Why do we watch?
Consider these two quotes:
“I am like a cinema screen – clear and empty – the pictures pass over it and disappear, leaving it as clear and as empty as before. In no way is the screen affected by the pictures, nor are the pictures affected by the screen. The screen intercepts and reflects the pictures, it does not shape them. It has nothing to do with the rolls of film. These are as they are, lumps of destiny (prarabdha), but not my destiny; the destinies of the people on the screen … I feel myself as if floating, aloof and detached.” — Sri Nisargadatta Maharaj; “I AM THAT”
“A story is not just there for entertainment, I think it’s there to in some way help you in life. As a storyteller, especially in films, you get to be something like a therapist for two hours. If the end isn’t right, it feels like if at the end of a therapy session your therapist said, “Oh, yeah, okay, that’s an interesting point, but I have another appointment. See you next week.” You go out there thinking, “Is this guy in any way interested in me or does he just want the money?”” — Florian Henckel von Donnersmarck; writer and director of “THE LIVES OF OTHERS”
It’s a conundrum I often return to. How to reconcile the necessary manipulation involved in the telling – and watching – of stories with the peace (or “clarity” or “emptiness”) that so many of us also desire?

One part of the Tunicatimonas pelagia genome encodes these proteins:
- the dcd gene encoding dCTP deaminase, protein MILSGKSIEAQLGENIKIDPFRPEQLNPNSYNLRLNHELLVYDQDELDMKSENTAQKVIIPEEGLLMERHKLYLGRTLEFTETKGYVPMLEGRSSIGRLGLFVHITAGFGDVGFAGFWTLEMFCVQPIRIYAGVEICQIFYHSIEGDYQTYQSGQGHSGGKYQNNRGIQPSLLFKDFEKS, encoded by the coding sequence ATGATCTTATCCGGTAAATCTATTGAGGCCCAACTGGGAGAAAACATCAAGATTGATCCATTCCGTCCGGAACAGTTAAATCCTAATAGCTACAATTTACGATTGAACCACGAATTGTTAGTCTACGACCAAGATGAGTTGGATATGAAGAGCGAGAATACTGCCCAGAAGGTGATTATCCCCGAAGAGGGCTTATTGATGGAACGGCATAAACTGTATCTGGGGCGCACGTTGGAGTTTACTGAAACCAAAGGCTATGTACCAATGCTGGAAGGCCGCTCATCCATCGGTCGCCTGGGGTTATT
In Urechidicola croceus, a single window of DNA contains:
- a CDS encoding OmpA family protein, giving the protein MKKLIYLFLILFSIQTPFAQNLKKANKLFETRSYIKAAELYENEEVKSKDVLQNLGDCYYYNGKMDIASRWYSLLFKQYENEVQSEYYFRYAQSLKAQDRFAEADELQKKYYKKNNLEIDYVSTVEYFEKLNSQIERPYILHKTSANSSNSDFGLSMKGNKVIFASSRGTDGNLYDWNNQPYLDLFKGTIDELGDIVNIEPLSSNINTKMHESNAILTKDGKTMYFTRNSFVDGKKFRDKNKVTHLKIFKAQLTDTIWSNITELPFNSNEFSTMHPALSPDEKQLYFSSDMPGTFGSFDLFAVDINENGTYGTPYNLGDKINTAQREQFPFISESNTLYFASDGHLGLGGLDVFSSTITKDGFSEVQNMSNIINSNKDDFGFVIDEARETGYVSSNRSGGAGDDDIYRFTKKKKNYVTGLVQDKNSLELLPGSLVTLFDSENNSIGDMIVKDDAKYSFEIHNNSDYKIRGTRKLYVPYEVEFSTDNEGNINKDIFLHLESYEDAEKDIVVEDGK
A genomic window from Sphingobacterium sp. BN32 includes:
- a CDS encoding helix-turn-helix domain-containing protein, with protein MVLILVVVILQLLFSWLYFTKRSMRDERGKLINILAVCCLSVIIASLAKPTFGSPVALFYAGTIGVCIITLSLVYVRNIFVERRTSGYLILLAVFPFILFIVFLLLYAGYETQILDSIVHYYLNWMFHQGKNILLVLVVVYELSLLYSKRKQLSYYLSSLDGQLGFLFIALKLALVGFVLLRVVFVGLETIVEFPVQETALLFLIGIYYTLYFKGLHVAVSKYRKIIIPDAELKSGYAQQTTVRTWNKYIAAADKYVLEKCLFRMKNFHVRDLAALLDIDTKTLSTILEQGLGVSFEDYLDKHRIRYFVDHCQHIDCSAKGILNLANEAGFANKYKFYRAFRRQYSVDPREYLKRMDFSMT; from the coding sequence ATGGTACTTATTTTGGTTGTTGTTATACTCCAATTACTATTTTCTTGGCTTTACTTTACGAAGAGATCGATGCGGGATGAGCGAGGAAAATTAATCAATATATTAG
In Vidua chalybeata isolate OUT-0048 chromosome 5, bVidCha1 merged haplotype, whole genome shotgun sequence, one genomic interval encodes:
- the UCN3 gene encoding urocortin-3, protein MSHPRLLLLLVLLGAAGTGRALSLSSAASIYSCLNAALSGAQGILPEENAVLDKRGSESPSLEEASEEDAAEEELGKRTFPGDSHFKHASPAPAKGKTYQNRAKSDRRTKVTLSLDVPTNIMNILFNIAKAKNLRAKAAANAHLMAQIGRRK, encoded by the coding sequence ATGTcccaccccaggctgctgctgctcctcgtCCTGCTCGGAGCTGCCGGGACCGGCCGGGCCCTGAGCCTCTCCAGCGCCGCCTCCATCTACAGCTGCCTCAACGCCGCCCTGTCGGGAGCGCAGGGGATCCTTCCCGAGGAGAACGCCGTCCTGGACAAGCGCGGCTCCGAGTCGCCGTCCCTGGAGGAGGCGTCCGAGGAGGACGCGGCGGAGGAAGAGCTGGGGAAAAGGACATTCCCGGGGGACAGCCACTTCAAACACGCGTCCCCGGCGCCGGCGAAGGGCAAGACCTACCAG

I was really moved, and fascinated, by THE LIVES OF OTHERS, which, in many ways, has this conflict at its core. The main character, Weisler – a picture of detachment (image above) – is sent to spy on a playwright and his wife, but becomes so emotionally involved in their lives, that he ends up severely jeopardizing his own. What’s the message here? Never watch anything? Live as a monk? Even though he wrote the screenplay for THE LIVES OF OTHERS in a monk’s cell (click here for a great interview about this), the man who made this film clearly would not agree with this approach. In fact, as he insinuates, we are all driven to watch – to get to the end, to be moved, to have our clarity and our emptiness shattered. In a sense Weisler is the utimate audience member – a man whose life is totally changed by the scenes that he witnesses. He does not need his money back.
But that’s not the typical audience member – even, sad to say, the audience member who has seen the Oscar winning LIVES OF OTHERS. If we were all to watch movies like this man does his job, we would, certainly, all go crazy. And here, perhaps, we can circle back to Nisargadatta Maharaj. Perhaps, as he does in the quote above, we use the technology of movies (and stories in general) to practice NOT going crazy. Though few of us can boast of being as “blank-screened” and peaceful as the masterful Maharaj, most of us can boast of not being as pathologically sad, lonely, repressed and susceptible as Weisler.
So the truth (as it tends to) may lie somewhere in between these two quotes. Our lives are changed by stories – but not a lot. We are all capable of being clear and empty and destiny-free – but don’t do it too often. The force of life is strong, and the more practice we get in negotiating it, the better. So here’s to more watching. (And telling.)